Exercise is generally considered an activity that primarily benefits our physical health. From improving muscle strength, balance, and oxygen flow, there are dozens of fitness-related reasons to stay active throughout your lifetime.
However, even many psychologists are not fully aware of the impact of exercise on mental health, including mood disorders like anxiety and depression.
In this article, we review the evidence and science behind how exercise impacts anxiety and depression.
The Science Behind Exercise’s Impact on Mental Health
Exercise and physical activity require increased breathing and heart rates and the activation of parts of the brain that control balance, muscle activation, and coordination. When we exercise, our metabolic rate (the processes by which our bodies convert food and drinks into energy) increases so our cells can gain access to energy as their activity increases.
The brain is involved in every single one of these processes. While we tend to separate mental health from bodily health, remember that the brain is responsible for controlling both conscious actions and unconscious actions. Conscious actions, which originate in the cerebellum, including picking up a weight, moving from warrior II to triangle pose, or deciding to pick up the pace on your morning walk. Unconscious actions originate in the brain stem, and these include increasing your breathing and heart rate and controlling your blood pressure.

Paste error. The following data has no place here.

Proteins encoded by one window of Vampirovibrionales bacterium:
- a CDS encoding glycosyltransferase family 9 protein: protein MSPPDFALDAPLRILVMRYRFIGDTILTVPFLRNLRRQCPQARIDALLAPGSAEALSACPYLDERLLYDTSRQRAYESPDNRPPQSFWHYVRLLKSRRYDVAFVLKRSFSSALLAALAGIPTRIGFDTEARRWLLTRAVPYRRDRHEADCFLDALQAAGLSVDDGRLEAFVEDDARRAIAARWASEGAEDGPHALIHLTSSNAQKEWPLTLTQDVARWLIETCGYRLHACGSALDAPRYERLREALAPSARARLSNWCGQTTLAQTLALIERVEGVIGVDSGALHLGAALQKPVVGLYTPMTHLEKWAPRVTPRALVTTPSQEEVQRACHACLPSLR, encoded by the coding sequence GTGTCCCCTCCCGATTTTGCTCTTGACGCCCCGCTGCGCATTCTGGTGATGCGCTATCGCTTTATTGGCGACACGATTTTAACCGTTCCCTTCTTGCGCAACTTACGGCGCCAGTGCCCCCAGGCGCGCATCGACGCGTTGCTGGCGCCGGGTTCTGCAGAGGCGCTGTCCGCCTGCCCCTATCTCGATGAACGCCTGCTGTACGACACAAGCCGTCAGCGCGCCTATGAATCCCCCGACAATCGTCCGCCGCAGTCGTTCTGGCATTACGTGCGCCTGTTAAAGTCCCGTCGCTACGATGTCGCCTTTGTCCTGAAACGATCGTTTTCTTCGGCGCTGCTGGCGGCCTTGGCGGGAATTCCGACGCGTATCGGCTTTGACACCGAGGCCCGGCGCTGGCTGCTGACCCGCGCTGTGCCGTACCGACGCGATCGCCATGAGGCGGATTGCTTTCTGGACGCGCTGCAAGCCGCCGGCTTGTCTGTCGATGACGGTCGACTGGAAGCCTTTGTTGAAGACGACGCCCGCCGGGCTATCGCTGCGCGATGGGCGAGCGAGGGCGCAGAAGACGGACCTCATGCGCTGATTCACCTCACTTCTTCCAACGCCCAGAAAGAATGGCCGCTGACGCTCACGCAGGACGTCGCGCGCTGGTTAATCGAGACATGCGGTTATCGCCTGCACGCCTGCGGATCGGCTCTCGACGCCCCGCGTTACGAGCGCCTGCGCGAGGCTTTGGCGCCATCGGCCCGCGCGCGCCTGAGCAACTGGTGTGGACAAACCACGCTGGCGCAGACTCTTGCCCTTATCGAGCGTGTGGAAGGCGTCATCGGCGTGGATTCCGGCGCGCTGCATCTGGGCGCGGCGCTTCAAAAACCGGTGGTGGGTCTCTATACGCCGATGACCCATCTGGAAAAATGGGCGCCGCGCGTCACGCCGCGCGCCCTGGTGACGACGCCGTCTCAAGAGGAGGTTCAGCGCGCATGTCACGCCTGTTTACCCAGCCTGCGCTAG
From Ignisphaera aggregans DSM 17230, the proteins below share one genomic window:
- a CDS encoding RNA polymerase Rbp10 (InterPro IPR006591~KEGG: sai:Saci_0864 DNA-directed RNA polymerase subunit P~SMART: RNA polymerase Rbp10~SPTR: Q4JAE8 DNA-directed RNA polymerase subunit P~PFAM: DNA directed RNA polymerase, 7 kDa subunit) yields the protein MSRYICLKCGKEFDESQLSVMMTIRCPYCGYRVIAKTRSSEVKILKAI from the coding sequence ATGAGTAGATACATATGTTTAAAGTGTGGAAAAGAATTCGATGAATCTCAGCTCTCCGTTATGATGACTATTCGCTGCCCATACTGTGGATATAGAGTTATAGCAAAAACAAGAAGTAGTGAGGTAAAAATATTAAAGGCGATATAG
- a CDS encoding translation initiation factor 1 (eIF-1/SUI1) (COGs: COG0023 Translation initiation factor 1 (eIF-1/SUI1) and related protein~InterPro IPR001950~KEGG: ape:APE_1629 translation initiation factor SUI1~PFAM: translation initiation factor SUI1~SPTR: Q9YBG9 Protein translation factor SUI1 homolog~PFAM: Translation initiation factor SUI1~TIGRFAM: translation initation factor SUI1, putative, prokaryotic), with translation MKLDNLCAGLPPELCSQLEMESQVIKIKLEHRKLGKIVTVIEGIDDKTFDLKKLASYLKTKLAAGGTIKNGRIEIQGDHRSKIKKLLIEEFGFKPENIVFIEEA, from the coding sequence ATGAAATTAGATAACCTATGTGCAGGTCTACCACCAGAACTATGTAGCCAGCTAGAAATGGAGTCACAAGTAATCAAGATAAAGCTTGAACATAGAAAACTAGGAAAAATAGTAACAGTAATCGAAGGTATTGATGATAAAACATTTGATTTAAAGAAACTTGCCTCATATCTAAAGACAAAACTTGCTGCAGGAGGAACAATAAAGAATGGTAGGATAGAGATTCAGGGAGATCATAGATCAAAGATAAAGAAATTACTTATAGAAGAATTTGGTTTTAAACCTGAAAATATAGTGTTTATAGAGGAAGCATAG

When we refer to mental health, however, we are referring to thoughts, feelings, emotions, and cognition. These, of course, also originate in the brain, more specifically in the limbic system, which includes the amygdala, the hypothalamus, and the hippocampus.
The Impact of Exercise on Mental Health
In general, health professionals are less aware of the mental health outcomes of exercise than the physical health outcomes. This is, in part, due to the fact that there is less research on the exercise-mental health connection, and limited sources have theorized and tested the biological mechanisms of action.
To date, most of the research that examines the benefits of exercise and physical activity focuses on mental illness rather than on mental health. There is plenty of evidence as to how physical activity benefits people with anxiety and depression, which we discuss below. Still, few researchers have examined how exercise benefits mental health regardless of mental illness, in part due to the challenges involved in identifying and reporting positive measures of mental health.
Research recently published in the International Journal of Behavioral Nutrition and Physical Activity took on the challenge. The researchers examined how participation in physical activity impacted basic psychological needs. They enrolled 937 children aged 10-11 and took regular measurements of physical activity levels and mental health.
Researchers found that physical activity promotes mental health by mediating three basic psychological needs: